Published in the March 2018 issue of Today’s Hospitalist
EMILY SILVERMAN, MD, has always had a creative bent. Dr. Silverman, who finished her residency last June and began practicing as a hospitalist at Zuckerberg San Francisco General Hospital last fall, was always interested in the visual arts, majoring in college in the history of art and architecture before veering into creative writing.
“What ties them all together,” she says, “is storytelling.” But while Dr. Silverman has always wanted to be a doctor, she came out of her intern year feeling as if her “creative spark had been smothered.”
“That year drums the humanity out of you,” she says. “It’s necessary to become a doctor, to put some distance between yourself and your patients, but it can feel very scary. I knew I wanted to make a deliberate effort to reignite that creative self.”
“I realized how much we needed a sense of community.”
~ Emily Silverman, MD
Zuckerberg San Francisco General Hospital
After attending a live storytelling event, she had an epiphany: “This is what we should be doing in medicine.” In January 2016, she rented a tiny venue in San Francisco for $90 and pressured her fellow residents and social-media contacts to attend. That first storytelling gathering brought together 40 physicians, and The Nocturnists (the name she gave the event) was launched.
Two years later, Dr. Silverman has produced nearly a dozen events; last month’s was in a theater that holds 360 people and sold out weeks before. (She also launched a podcast this year.)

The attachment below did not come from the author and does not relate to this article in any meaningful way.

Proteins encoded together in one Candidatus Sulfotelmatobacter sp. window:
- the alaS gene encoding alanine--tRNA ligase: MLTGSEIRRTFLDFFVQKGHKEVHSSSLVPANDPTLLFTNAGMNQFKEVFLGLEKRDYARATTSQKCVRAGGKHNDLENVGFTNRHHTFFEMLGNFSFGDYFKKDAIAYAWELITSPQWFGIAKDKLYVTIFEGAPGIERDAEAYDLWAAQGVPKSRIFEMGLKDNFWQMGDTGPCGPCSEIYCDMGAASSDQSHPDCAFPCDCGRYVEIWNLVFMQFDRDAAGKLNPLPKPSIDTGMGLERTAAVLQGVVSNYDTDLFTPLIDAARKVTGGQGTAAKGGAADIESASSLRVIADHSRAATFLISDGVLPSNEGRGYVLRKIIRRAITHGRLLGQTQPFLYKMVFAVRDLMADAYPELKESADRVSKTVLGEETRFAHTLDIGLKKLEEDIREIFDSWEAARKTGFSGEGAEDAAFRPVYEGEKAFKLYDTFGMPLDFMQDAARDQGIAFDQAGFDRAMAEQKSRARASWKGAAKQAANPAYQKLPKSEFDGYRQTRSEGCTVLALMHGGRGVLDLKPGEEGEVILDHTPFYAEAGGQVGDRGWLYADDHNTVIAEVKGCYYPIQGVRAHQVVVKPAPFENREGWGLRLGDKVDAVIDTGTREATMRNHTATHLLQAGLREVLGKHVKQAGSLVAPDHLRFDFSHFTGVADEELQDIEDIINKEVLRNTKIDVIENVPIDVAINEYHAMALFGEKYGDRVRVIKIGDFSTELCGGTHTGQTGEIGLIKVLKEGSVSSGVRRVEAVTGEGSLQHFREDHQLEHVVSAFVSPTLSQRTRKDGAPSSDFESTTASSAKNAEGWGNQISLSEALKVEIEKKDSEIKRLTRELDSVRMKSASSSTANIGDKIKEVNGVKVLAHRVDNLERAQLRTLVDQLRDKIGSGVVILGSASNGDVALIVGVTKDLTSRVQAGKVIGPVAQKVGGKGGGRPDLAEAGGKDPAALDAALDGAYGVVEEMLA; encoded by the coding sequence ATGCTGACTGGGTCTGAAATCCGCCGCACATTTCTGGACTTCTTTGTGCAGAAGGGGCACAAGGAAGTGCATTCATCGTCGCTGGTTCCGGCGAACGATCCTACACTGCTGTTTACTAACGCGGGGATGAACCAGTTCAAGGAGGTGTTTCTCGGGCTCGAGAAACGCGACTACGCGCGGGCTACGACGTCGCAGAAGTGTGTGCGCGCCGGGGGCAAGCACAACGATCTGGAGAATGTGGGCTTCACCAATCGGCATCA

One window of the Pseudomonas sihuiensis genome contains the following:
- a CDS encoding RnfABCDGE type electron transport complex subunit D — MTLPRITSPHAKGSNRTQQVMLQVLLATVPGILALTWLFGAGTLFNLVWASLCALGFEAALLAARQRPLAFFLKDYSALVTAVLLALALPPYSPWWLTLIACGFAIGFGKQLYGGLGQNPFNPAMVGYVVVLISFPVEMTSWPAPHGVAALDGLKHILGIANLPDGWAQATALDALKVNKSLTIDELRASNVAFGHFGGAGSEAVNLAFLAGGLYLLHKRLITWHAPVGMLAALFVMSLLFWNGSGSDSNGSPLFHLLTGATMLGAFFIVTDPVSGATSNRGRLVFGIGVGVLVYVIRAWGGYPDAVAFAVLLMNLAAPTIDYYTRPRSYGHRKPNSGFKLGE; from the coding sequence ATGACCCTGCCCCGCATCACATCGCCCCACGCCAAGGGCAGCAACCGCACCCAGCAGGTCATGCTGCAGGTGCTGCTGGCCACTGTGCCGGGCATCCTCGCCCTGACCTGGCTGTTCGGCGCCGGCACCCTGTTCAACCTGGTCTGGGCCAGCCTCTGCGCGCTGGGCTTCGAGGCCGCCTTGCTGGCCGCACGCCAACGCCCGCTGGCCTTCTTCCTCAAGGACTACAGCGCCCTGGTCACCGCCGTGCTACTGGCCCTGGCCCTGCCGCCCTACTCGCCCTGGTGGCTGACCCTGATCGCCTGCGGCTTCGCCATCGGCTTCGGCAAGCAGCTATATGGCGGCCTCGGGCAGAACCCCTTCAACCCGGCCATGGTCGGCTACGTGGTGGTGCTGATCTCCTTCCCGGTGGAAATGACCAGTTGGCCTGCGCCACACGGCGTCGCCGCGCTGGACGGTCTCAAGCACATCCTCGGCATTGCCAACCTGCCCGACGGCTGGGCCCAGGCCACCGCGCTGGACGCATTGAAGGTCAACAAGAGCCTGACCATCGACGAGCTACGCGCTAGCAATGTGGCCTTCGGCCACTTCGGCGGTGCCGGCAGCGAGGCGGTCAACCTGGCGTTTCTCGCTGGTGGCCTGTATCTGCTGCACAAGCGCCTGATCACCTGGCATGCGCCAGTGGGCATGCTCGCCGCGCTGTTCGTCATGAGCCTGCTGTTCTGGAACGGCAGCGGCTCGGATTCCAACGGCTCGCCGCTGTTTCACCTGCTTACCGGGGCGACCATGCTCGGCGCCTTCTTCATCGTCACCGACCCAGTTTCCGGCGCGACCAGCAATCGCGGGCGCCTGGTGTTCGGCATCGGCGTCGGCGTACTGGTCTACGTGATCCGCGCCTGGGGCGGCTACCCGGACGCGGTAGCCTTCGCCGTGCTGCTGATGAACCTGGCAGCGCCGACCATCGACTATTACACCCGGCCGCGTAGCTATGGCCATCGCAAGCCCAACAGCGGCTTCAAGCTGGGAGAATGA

Each event features eight or nine storytellers, all health care professionals, most physicians. While producing the programs did revive her creativity, “it wasn’t until the events started snowballing that I realized how much we also needed a sense of community,” Dr. Silverman notes. “Once everyone was in the room, I saw how important these were as a community-building exercise that combats burnout.”
She’s also convinced that storytelling makes doctors better doctors. “The buzzword is ‘narrative competence,’ ” she explains, crediting Columbia University’s Rita Charon, MD, for spearheading the narrative medicine movement. “The MCATs focus on your ability to solve chemistry problems, but can you hold your own in a room? Can you have a conversation and actively listen? Relationships are what bring joy to practice.” The more joy doctors have, Dr. Silverman adds, the more emotional energy they have to spend on patients.
Now, when she calls for submissions for upcoming events, she gives prospective storytellers a list of guidelines: Make sure your story has a beginning, a middle and an end. Don’t pretend to be a hero, and tell us how the encounter changed you or what you learned.
And rule No. 1: Put yourself in the story. “Even when doctors write patient notes, we use the passive tense: ‘The decision was made,’ not, ‘I decided.’ ” Dr. Silverman points out. “We’re so removed in clinical encounters that it takes some training for us to feel comfortable putting the focus on ourselves.”